Ages ago, our school had taken us to the Aguada Fort for a picnic. It wasn’t the best-kept property then and the overgrowth was hiding parts of the ramparts. During those days, none of our teachers told us anything about the history of the fort and all we did was to use the space for a good time. Perhaps, the teachers themselves knew little about its history! Later, during my time at the Goa College of Architecture, I took a keen interest in Goan forts and spent quite a bit of time just lying on the thick walls and imagining the action during the glorious Portuguese rule. My friends and i would particularly frequent the ‘Corjuem Fort’ since a classmate lived on that island. I particularly remember taking loads of chilled Kingfisher beer and getting merrily drunk and throwing the empty bottles into a well in the center of the fortifications!

Historians tell us that the Aguada fort was built during the years 1609 to 1612 as a ‘look-out’ and defense base over approaching enemy ships (Mainly the Dutch and Marathas) . To this day, the robust construction stands the test of time (Over 400 years now! Although some parts are in ruins). The Aguada lighthouse was a later addition (1864) and the structure has saved many a ship from being destroyed on the craggy rocks protruding menacingly along the land’s edge. The famous Aguada Jail is also housed here and it is there that the notorius smuggler, Charles Sobraj was held when he was caught feasting at ‘O Coqueiro’, a nearby well-known restaurant. Aguada also happens to be the largest jail in Goa.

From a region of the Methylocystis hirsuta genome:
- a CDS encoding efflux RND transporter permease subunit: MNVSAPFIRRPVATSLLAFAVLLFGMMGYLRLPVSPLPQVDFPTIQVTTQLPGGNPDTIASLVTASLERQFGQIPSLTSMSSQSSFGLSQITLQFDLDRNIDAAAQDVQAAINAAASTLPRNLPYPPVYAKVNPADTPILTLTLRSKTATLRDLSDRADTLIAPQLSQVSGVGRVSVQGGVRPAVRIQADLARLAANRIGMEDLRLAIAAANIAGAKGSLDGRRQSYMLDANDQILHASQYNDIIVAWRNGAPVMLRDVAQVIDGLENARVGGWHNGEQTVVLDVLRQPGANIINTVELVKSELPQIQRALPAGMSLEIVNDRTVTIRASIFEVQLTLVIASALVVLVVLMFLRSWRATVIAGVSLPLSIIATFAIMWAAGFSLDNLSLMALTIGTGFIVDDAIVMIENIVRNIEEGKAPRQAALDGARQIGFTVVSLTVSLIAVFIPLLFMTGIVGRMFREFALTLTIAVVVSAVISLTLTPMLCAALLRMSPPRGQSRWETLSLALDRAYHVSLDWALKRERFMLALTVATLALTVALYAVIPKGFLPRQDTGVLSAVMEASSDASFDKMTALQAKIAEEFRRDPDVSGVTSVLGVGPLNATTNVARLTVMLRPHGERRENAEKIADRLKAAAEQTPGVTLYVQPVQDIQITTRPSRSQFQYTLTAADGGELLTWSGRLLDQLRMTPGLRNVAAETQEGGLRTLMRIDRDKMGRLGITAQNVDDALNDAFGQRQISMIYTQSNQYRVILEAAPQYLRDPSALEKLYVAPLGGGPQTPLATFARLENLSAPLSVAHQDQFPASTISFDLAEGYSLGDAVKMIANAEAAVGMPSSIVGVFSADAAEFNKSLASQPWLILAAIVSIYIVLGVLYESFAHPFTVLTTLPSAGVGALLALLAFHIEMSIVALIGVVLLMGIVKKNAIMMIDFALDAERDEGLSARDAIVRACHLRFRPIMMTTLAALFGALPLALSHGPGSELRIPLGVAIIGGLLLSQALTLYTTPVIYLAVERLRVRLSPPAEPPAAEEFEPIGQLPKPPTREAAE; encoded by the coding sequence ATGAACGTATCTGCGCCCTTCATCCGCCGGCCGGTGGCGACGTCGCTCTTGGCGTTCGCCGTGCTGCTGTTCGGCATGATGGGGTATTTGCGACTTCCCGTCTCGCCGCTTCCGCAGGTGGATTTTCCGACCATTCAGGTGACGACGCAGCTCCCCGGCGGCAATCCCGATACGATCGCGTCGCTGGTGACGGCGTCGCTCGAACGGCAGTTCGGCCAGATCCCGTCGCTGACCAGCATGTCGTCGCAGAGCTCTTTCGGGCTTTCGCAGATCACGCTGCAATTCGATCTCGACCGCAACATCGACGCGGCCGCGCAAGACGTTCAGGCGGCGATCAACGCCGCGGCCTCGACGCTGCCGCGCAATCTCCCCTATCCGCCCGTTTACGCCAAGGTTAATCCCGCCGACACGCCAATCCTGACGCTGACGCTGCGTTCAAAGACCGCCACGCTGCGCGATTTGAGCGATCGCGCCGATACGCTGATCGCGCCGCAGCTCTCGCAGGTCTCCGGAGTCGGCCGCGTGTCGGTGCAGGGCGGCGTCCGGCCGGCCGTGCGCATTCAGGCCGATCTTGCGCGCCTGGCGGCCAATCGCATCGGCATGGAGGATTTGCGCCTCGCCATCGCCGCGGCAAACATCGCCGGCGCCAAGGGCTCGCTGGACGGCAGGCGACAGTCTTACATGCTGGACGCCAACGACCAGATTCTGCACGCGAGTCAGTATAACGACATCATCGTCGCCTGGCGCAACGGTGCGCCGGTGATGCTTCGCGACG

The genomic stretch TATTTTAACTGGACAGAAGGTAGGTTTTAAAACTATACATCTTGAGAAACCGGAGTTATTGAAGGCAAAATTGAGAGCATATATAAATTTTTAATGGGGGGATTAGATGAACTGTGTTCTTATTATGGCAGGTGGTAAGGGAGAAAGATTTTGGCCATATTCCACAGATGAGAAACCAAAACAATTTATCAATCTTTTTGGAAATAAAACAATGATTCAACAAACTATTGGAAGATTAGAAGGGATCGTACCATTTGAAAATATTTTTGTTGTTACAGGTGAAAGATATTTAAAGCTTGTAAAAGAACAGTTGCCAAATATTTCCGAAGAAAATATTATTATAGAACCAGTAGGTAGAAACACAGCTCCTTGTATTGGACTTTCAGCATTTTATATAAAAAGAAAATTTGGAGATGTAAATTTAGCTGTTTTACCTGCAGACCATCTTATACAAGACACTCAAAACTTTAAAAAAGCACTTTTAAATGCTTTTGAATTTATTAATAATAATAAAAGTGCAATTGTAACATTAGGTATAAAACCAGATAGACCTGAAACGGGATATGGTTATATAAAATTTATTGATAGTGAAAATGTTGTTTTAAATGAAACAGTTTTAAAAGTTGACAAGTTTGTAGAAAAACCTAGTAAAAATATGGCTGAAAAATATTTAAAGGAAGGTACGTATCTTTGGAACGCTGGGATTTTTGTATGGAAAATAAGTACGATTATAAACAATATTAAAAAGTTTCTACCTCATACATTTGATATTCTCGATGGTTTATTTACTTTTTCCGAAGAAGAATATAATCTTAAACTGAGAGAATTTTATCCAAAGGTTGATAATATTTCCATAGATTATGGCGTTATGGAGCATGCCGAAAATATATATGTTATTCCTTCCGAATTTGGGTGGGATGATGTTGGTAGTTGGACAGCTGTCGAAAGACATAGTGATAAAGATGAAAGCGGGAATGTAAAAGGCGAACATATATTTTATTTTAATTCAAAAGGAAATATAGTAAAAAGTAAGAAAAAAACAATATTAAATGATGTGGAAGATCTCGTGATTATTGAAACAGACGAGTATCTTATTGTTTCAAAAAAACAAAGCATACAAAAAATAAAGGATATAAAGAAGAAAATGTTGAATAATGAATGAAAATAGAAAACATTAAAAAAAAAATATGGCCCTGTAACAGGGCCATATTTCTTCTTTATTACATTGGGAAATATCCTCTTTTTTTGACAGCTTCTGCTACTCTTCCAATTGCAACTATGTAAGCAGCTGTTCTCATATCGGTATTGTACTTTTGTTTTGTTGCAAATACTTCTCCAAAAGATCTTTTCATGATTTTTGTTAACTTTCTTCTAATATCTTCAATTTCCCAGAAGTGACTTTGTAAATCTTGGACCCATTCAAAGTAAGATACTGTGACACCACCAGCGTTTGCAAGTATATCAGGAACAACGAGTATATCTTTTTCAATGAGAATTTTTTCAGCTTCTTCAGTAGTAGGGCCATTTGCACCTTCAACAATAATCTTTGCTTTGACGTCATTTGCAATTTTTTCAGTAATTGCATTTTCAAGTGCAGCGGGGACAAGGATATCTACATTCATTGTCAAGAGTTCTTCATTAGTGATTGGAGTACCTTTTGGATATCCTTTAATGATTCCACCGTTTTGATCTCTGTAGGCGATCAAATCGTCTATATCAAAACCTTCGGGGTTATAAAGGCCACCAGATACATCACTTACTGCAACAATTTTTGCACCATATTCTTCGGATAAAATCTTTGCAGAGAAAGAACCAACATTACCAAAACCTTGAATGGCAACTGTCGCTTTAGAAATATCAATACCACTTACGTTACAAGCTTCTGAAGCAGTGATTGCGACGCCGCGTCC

I was told by my grandmom that there used to be a freshwater spring inside the fort and that is why the fort was named after water (water=’agua’ in Portuguese). Apparently, Portuguese galleons would dock at the lower bastions where their drinking water would be replenished from the fort’s reservoir (I have always wondered where the spring is now or, how the moat would be filled with water). I have been told stories of how the moat was filled with dangerous crocodiles (I wonder if that was true!)

I have been to the fort a couple of times to catch the setting sun from up there. The hilltop affords lovers one of the most romantic spots in Goa. If you are in Goa, do make it a point to visit the fort and lighthouse … And don’t forget to take your camera along with you!


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